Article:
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Is it theoretically possible to have a nondeterministic finite state machine without any initial state or does it need at least one initial state?

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  • $\begingroup$ In the standard definition, it's allowed. However, it is pretty pointless (algorithmically), since you can easily verify it. This is in contrast, for example, to an NFA whose language is empty since there are no reachable accepting states. $\endgroup$
    – Shaull
    Commented May 28, 2013 at 18:30

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In my favourite definition a finite state automaton is specified as 5-tuple $(Q,\Sigma,\delta,q_0,F)$, where $Q$ is the finite set of states, $\Sigma$ is a (finite, nonempty) alphabet, $q_0\in Q$ the initial state, $F\subseteq Q$ the set of final states, and $\delta\subseteq Q\times\Sigma\times Q$ the set of transitions. In that definition we would have exactly one initial state.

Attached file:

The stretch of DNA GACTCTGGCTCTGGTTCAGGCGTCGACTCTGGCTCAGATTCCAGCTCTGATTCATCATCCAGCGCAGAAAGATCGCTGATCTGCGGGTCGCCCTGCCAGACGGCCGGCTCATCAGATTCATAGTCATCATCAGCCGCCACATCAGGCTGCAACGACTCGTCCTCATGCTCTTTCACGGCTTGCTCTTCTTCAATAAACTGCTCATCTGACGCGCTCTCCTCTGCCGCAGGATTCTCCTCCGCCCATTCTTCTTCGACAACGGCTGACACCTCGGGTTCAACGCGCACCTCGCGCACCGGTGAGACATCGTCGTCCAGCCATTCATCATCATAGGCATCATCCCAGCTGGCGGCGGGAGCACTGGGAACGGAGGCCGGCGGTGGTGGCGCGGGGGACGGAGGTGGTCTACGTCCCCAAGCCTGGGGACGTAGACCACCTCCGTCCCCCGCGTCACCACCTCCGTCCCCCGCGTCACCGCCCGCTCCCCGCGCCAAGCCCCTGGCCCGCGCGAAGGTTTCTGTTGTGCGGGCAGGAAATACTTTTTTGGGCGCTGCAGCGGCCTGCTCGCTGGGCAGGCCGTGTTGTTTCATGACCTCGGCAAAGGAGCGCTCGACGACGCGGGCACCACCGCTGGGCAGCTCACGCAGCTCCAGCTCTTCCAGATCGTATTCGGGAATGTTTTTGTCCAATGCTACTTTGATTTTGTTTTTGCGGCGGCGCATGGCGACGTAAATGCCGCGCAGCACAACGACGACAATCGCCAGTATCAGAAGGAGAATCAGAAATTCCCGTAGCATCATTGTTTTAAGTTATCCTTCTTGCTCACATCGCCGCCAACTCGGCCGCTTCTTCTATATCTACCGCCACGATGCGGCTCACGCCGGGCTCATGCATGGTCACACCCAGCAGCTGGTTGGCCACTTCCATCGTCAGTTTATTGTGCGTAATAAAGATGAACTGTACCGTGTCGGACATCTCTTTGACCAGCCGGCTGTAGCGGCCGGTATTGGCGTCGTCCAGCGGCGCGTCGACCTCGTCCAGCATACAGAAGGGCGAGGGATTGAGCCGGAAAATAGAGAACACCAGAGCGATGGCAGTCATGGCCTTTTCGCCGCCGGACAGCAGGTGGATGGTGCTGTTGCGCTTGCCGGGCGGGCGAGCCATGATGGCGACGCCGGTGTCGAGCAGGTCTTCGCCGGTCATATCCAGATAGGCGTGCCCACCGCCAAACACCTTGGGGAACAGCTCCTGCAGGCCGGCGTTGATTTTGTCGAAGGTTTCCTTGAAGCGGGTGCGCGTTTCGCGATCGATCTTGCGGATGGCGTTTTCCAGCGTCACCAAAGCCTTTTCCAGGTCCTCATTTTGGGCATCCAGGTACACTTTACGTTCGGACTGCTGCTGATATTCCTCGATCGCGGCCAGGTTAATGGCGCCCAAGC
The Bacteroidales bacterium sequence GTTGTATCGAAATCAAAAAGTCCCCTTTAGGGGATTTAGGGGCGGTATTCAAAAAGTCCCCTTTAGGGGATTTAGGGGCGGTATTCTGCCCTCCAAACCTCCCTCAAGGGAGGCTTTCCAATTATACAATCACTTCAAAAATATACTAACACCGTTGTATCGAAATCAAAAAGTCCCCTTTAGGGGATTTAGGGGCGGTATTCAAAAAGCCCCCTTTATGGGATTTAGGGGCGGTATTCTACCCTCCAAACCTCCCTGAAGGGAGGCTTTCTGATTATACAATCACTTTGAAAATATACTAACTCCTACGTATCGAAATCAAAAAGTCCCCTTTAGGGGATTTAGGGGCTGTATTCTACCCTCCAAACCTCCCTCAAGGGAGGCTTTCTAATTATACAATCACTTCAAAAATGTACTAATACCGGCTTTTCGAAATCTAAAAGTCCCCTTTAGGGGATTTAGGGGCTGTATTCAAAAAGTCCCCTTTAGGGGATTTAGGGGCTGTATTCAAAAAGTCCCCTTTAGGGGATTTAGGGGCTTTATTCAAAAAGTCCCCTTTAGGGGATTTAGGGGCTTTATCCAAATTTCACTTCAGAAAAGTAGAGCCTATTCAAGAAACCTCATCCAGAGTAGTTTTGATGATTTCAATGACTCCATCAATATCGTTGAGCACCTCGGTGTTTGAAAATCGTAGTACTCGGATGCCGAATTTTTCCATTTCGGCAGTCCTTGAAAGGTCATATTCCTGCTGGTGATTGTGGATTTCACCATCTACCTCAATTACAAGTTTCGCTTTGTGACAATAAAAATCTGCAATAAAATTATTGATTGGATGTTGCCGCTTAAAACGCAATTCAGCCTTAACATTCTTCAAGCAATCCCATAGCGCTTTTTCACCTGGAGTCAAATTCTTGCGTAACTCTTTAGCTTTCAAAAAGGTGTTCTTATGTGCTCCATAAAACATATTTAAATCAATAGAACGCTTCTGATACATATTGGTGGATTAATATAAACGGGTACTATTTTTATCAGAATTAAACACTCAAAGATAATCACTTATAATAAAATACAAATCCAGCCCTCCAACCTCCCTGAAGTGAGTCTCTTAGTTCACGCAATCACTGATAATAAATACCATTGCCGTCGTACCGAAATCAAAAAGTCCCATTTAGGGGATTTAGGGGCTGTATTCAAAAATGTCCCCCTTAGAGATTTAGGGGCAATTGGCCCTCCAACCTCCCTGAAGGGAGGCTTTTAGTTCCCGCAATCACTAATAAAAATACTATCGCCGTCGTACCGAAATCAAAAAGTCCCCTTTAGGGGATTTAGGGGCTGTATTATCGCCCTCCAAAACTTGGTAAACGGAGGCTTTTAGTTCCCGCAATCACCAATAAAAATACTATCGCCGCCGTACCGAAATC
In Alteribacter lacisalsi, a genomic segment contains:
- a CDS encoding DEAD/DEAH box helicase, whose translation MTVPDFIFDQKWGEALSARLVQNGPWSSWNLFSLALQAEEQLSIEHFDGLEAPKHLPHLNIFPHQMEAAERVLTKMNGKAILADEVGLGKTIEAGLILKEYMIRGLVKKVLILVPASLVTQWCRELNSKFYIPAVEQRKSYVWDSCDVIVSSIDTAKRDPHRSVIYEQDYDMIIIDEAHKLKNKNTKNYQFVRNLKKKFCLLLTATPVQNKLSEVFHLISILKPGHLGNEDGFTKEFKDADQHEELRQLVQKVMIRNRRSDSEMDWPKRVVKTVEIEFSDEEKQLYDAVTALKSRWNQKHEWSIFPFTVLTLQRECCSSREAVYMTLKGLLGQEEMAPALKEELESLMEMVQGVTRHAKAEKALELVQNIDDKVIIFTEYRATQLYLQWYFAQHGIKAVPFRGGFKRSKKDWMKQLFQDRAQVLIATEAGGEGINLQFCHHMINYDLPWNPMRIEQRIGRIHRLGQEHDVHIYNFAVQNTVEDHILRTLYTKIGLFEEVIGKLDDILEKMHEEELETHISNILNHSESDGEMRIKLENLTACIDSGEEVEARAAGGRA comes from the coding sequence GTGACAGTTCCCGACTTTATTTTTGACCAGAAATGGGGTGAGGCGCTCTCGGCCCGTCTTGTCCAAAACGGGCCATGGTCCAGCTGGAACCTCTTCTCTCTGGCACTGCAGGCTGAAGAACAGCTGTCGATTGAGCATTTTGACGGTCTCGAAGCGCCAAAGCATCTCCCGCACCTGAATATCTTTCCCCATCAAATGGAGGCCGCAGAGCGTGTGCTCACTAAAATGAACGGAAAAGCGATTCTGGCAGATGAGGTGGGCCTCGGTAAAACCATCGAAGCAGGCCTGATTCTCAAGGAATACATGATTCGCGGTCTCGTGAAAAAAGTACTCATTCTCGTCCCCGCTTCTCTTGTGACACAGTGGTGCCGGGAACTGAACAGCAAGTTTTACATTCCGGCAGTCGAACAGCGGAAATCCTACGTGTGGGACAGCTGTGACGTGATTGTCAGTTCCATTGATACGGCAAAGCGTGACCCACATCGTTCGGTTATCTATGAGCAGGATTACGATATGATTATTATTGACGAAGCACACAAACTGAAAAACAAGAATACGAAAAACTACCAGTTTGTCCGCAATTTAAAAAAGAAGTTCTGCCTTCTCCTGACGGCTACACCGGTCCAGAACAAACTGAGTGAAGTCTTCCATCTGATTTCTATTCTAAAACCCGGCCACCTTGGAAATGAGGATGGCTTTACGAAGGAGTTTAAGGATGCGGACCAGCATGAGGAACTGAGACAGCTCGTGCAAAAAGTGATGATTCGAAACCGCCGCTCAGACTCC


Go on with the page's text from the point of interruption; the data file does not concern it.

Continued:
It is however very well possible that, for reasons of symmetry, one specifies a set $I\subseteq Q$ of initial states. There you can have one, several, of no initial state.

Short answer: consult the book, lecture notes, or scientific paper you are using. They set the rules for the game. Not us, not wikipedia.

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    $\begingroup$ +1. There are useful, reasonable definitions of nondeterministic finite automata that may require one state, or allow a non-empty set of states, or even let you specify no initial state. It's a definition that has little to do with the model of computation NFAs embody. $\endgroup$
    – Patrick87
    Commented May 28, 2013 at 20:49

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